The Gaither surname ranked 3,202 on the list. The census found that there were 10,255 Gaithers in the U.S. or 3.8 Gaithers per 100,000 people. Continue reading

Did you know . . . Gaither Relative was Caddy for Jack Nicklaus?

Jack Rickard, now 84, told GolfWeek recently how he caddied 40 years ago for Jack Nicklaus in the 1974 PGA Championship at Tanglewood Park in Clemmons, N.C. Rickard is the son of Hattie Gaither Rickard, the grandson of William Henry Gaither, and in the line of Elijah and Zachariah Gaither. In addition to the honor, Rickard ended up with a front row seat to a Sunday showdown between Lee Trevino and Nicklaus. You can read the rest of the story in Golf Week by clicking here.  

Today’s “Did You Know . . .” story was submitted by SJGD Director Jo Ann Bondurant of Greenboro, North Carolina. Jo Ann says of her cousin, “Jack is 84 and still dancing and golfing…looks about 65! He is one of my favorite cousins.”

If you have more information on this topic, please comment by clicking on the “Leave a reply” or “Reply” button below. If you have a “Did You Know . . .” story you would like to share, click here and give us the details..

Obituary – Allan Reese “Sully” Sullivan

Allan Reese “Sully” Sullivan. Sully was born July 30, 1946 in Miami, Oklahoma. He was the only child of Guy and Jean Millsap Sullivan. He received his Last Commanders Call August 7, 2014, from Agent Orange related illnesses, including lung cancer. Sully was united in marriage with Linda Coons on April 14, 1973 in Sedalia, Missouri.

Surviving is his wife, Linda; his Red Patch family; a cousin, Jim Sullivan of Kansas City, Kansas; and extended family members of the Springfield and Mt. Vernon, Missouri area. Allan is the son of Guy Sullivan and Joanna Ophelia “Jean” Millsap. Jean Millsap is the daughter of George Conway Millsap and Hannah Mae Rose. George Millsap is the son of Reese Thomas Millsap and Alameda Gaither,born April 22,1856 in Mt Vernon, Missouri. Alameda is the daughter of Continue reading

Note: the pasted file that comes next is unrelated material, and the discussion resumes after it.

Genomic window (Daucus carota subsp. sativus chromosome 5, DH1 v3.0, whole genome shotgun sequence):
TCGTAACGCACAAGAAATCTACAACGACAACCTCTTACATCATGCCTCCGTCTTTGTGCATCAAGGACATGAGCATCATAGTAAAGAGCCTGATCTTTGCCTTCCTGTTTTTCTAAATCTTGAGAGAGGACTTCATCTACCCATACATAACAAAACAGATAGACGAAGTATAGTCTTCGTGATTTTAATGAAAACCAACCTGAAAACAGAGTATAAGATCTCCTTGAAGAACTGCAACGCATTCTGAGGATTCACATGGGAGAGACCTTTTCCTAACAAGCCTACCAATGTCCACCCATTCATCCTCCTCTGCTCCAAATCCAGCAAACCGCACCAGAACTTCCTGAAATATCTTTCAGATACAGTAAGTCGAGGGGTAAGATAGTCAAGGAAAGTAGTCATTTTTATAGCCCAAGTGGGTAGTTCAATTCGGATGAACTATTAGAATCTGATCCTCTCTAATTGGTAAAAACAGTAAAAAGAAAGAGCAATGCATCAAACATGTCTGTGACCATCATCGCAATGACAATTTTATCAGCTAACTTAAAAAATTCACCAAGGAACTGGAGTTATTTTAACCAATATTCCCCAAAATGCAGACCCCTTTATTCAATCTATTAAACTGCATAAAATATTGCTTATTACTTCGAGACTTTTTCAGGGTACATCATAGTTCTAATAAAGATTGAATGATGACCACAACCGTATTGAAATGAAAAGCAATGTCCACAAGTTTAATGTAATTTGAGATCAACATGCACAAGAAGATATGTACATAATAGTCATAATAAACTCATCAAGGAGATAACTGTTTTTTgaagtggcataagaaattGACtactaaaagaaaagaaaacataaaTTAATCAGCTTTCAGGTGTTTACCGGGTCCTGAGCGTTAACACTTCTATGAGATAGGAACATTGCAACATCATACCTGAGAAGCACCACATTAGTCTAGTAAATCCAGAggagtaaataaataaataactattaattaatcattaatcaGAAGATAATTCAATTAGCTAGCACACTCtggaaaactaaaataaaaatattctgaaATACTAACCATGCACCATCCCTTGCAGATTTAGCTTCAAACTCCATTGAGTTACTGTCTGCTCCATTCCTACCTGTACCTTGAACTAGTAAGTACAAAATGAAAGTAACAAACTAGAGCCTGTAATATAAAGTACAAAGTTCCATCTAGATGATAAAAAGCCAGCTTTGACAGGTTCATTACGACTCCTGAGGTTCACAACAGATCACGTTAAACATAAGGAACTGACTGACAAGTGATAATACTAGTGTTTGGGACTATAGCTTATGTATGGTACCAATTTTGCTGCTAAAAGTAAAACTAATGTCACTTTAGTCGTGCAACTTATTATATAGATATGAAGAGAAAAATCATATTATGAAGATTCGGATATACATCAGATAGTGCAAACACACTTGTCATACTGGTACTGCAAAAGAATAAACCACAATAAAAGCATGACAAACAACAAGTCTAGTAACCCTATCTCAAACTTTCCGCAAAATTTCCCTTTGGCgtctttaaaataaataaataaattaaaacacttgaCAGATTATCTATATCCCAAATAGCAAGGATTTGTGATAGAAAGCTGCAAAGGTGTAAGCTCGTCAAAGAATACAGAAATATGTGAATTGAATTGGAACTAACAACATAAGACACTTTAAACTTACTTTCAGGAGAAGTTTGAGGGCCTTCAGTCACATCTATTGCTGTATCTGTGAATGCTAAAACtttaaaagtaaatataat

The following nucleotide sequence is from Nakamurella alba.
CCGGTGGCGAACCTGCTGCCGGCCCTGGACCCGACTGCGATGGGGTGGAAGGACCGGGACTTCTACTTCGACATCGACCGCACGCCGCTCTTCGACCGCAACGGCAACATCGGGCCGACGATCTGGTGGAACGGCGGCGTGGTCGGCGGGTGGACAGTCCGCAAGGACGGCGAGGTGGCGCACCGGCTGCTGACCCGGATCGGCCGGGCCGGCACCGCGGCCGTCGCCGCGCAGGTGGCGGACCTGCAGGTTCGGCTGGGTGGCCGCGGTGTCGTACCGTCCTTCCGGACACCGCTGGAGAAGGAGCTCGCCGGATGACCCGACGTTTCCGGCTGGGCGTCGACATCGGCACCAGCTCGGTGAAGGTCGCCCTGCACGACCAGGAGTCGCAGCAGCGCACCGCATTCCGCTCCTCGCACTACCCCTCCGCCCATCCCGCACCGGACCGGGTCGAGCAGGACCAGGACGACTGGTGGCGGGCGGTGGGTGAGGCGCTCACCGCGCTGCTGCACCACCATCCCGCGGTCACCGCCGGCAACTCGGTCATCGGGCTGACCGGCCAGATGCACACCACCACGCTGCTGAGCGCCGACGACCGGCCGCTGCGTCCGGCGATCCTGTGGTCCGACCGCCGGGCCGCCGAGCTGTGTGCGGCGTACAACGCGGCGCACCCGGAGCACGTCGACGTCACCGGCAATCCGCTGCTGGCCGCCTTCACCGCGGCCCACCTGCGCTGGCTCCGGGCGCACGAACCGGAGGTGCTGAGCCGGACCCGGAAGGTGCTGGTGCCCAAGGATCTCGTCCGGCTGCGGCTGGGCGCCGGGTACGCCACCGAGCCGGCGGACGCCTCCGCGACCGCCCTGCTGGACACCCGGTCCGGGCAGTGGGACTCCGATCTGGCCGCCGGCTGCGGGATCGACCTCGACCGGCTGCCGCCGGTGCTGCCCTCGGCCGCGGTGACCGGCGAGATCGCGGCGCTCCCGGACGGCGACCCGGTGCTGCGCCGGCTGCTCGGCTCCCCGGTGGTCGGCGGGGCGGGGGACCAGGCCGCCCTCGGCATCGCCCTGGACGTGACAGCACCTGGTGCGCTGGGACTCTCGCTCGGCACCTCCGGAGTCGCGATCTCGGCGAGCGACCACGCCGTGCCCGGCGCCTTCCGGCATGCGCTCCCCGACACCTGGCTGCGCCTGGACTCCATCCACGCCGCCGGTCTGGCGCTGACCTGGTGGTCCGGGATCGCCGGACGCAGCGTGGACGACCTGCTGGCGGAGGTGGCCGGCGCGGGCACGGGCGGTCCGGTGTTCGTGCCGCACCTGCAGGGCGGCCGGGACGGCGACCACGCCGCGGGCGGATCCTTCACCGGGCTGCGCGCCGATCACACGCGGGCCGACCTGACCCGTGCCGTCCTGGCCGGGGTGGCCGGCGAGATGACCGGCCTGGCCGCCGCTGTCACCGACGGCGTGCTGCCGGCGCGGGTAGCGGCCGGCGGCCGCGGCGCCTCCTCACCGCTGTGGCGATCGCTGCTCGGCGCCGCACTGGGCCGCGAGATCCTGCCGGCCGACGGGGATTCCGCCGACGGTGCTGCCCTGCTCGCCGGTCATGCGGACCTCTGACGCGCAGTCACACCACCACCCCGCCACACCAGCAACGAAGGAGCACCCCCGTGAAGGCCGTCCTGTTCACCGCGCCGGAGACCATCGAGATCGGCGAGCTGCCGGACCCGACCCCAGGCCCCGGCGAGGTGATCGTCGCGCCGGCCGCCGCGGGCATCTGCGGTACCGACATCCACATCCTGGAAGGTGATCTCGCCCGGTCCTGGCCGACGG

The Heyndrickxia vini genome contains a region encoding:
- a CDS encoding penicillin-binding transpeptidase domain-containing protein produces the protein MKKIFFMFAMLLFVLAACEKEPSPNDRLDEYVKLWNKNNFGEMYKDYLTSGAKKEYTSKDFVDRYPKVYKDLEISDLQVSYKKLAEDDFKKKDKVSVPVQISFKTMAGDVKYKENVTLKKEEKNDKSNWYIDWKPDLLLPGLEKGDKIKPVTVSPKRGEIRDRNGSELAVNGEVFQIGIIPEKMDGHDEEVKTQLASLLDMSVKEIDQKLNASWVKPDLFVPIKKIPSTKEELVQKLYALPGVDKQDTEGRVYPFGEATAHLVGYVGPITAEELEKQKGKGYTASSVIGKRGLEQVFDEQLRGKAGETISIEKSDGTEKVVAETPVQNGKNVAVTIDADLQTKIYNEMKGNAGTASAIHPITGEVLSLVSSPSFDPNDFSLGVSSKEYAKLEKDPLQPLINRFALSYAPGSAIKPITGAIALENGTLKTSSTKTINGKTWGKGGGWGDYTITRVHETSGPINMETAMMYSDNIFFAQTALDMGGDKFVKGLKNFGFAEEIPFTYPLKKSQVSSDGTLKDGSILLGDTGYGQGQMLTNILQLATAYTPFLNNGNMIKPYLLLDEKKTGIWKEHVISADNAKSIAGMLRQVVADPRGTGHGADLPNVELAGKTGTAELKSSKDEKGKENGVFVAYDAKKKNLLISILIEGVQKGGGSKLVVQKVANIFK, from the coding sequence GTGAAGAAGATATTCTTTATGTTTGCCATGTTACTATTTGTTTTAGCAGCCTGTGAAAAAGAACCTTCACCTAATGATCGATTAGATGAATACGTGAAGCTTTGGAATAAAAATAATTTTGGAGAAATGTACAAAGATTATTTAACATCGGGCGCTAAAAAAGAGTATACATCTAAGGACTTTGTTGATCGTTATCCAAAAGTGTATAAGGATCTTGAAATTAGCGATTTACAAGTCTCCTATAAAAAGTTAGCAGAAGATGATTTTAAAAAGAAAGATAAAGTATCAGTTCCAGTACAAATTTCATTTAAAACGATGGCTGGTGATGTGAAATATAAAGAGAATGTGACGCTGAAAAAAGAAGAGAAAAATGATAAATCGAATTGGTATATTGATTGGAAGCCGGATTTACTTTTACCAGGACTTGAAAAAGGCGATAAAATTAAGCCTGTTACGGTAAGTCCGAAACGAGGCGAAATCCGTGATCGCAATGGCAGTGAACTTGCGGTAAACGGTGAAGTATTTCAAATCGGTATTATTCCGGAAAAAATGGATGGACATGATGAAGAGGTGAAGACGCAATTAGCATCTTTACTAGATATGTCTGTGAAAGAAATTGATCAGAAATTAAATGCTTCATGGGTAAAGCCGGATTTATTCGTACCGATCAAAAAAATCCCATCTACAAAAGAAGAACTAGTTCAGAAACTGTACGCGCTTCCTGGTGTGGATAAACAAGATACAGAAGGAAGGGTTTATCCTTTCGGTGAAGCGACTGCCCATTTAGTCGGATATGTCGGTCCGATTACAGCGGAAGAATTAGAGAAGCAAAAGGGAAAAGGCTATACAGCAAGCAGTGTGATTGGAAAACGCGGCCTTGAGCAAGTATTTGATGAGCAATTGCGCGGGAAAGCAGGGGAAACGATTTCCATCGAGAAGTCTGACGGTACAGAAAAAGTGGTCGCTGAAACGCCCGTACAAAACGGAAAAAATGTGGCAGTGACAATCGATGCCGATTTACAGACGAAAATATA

Map of Past SJGD Annual Meetings Now Available

You can now see a map of the locations of the 31 past Annual Meetings of the Society of John Gaither Descendants by clicking here.  Be sure to click on each pinpoint to see the host’s name and year of the event.  If you have fond memories of some of these Annual Meetings or want to recommend a future location, please comment by clicking on the “Leave a reply” or “Reply” button below.

31st Annual Meeting & Reunion was Great Success

The “Queen City” of North Carolina, Charlotte, welcomed the Society of John Gaither Descendants for its 31st Annual Meeting and Reunion, hosted by Jo Ann Bondurant and Arleen McGinn. Thirty-four members and guests attended from as far away as Maple Valley, Washington. See photos from the event by clicking here.

This year’s attendance included four new members. Many did not have far to travel as the State of North Carolina is home to the largest number of Gaither households in the United States, 558 or 12 percent of all the Gaither households in the United States.

Continue reading